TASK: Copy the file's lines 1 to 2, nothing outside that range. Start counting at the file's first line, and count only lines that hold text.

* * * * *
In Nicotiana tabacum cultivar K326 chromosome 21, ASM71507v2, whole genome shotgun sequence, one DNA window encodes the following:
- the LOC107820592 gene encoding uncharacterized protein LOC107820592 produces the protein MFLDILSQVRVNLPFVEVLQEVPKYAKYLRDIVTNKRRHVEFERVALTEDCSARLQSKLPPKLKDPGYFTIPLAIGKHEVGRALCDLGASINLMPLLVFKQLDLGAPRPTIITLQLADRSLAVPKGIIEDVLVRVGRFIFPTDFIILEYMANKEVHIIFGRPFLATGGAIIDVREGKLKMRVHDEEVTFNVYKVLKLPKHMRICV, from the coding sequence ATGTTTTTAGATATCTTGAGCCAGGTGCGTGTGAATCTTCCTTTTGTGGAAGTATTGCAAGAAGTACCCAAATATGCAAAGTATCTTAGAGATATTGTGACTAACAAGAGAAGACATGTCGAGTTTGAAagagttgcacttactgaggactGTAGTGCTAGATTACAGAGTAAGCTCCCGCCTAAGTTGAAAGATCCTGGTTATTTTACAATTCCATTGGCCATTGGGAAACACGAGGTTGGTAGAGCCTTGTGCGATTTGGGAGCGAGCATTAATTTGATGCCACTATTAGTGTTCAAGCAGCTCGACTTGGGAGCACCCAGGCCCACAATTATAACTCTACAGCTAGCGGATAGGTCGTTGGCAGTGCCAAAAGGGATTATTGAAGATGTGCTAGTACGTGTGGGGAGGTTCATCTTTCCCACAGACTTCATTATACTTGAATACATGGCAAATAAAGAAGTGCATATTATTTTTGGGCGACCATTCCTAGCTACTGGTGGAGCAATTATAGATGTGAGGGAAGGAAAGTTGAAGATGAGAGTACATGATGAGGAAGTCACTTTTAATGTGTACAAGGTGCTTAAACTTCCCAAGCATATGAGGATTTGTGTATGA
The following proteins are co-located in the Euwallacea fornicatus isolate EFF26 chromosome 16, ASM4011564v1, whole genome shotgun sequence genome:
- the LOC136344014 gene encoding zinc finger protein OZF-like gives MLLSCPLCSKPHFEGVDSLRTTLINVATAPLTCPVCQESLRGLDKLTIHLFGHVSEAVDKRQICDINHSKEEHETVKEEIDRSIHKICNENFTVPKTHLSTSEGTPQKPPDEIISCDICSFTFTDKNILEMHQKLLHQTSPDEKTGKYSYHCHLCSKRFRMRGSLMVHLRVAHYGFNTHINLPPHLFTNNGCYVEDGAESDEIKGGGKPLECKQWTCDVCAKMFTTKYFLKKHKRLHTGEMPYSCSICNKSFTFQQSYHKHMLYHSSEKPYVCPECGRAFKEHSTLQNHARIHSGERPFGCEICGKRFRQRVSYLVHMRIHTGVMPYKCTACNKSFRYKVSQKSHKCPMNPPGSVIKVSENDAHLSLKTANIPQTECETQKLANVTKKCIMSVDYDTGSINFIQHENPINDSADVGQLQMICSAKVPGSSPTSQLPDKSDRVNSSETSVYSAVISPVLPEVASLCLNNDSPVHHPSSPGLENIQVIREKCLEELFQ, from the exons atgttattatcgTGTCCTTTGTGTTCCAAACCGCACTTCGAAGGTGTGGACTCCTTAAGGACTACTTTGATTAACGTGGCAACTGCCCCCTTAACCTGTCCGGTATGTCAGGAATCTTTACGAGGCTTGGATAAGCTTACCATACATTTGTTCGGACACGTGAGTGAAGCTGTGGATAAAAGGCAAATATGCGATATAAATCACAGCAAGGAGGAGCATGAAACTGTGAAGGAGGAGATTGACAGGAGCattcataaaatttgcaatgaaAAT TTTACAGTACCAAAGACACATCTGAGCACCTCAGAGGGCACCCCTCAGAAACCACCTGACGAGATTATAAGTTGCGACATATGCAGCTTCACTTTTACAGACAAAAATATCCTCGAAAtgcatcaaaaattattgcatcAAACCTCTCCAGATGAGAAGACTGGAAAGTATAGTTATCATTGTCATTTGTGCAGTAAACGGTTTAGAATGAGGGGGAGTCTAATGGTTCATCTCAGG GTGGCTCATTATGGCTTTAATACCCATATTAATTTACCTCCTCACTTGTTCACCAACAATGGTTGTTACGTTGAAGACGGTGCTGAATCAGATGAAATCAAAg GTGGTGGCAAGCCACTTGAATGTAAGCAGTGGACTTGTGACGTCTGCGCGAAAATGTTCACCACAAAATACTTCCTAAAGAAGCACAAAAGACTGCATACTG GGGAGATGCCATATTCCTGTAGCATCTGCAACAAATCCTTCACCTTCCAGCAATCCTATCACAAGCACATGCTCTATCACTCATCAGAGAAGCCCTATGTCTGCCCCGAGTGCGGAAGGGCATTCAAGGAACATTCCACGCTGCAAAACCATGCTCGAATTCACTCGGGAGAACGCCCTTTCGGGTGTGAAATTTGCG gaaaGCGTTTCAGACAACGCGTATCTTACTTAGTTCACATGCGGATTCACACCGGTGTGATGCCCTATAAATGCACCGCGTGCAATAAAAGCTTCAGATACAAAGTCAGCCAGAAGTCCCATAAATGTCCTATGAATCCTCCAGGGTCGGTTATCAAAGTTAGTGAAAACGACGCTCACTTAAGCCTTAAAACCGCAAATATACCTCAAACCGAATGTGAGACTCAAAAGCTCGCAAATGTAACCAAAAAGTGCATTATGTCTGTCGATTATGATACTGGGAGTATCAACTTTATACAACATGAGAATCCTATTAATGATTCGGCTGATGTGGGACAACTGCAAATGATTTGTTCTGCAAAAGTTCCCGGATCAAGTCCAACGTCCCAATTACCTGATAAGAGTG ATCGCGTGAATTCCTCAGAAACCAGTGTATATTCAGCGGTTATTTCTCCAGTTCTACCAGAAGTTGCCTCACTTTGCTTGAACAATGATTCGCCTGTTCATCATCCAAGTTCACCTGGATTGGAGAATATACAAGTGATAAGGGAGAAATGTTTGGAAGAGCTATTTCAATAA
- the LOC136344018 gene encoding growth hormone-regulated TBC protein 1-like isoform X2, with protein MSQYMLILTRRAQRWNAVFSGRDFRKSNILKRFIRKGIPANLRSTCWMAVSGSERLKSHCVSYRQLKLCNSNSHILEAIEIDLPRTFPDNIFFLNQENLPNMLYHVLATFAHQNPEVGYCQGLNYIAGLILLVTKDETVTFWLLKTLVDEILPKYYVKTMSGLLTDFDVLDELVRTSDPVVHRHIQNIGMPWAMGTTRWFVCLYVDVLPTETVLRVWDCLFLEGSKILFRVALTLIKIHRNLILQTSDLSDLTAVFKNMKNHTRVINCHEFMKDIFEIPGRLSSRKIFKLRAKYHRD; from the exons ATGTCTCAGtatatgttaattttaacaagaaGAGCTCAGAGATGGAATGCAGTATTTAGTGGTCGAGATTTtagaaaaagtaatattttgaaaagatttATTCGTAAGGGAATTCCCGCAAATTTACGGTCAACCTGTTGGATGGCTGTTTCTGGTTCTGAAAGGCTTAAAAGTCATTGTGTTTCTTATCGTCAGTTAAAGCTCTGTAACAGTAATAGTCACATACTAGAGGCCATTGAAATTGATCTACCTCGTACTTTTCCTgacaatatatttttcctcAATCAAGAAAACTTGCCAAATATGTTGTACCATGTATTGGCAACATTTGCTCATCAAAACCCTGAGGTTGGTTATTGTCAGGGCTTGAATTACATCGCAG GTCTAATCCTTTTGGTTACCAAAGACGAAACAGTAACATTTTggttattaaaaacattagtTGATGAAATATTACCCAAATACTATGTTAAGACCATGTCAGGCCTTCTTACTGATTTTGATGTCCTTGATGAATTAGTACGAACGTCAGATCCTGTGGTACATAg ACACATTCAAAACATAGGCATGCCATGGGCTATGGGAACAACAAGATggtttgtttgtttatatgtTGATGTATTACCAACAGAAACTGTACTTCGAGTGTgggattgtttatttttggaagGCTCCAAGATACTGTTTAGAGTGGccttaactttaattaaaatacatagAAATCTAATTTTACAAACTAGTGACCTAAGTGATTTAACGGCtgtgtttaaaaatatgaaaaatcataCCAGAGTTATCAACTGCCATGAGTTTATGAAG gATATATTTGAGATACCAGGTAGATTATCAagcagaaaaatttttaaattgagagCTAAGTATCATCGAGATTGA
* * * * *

In Nicotiana tabacum cultivar K326 chromosome 21, ASM71507v2, whole genome shotgun sequence, one DNA window encodes the following:
- the LOC107820592 gene encoding uncharacterized protein LOC107820592 produces the protein MFLDILSQVRVNLPFVEVLQEVPKYAKYLRDIVTNKRRHVEFERVALTEDCSARLQSKLPPKLKDPGYFTIPLAIGKHEVGRALCDLGASINLMPLLVFKQLDLGAPRPTIITLQLADRSLAVPKGIIEDVLVRVGRFIFPTDFIILEYMANKEVHIIFGRPFLATGGAIIDVREGKLKMRVHDEEVTFNVYKVLKLPKHMRICV, from the coding sequence ATGTTTTTAGATATCTTGAGCCAGGTGCGTGTGAATCTTCCTTTTGTGGAAGTATTGCAAGAAGTACCCAAATATGCAAAGTATCTTAGAGATATTGTGACTAACAAGAGAAGACATGTCGAGTTTGAAagagttgcacttactgaggactGTAGTGCTAGATTACAGAGTAAGCTCCCGCCTAAGTTGAAAGATCCTGGTTATTTTACAATTCCATTGGCCATTGGGAAACACGAGGTTGGTAGAGCCTTGTGCGATTTGGGAGCGAGCATTAATTTGATGCCACTATTAGTGTTCAAGCAGCTCGACTTGGGAGCACCCAGGCCCACAATTATAACTCTACAGCTAGCGGATAGGTCGTTGGCAGTGCCAAAAGGGATTATTGAAGATGTGCTAGTACGTGTGGGGAGGTTCATCTTTCCCACAGACTTCATTATACTTGAATACATGGCAAATAAAGAAGTGCATATTATTTTTGGGCGACCATTCCTAGCTACTGGTGGAGCAATTATAGATGTGAGGGAAGGAAAGTTGAAGATGAGAGTACATGATGAGGAAGTCACTTTTAATGTGTACAAGGTGCTTAAACTTCCCAAGCATATGAGGATTTGTGTATGA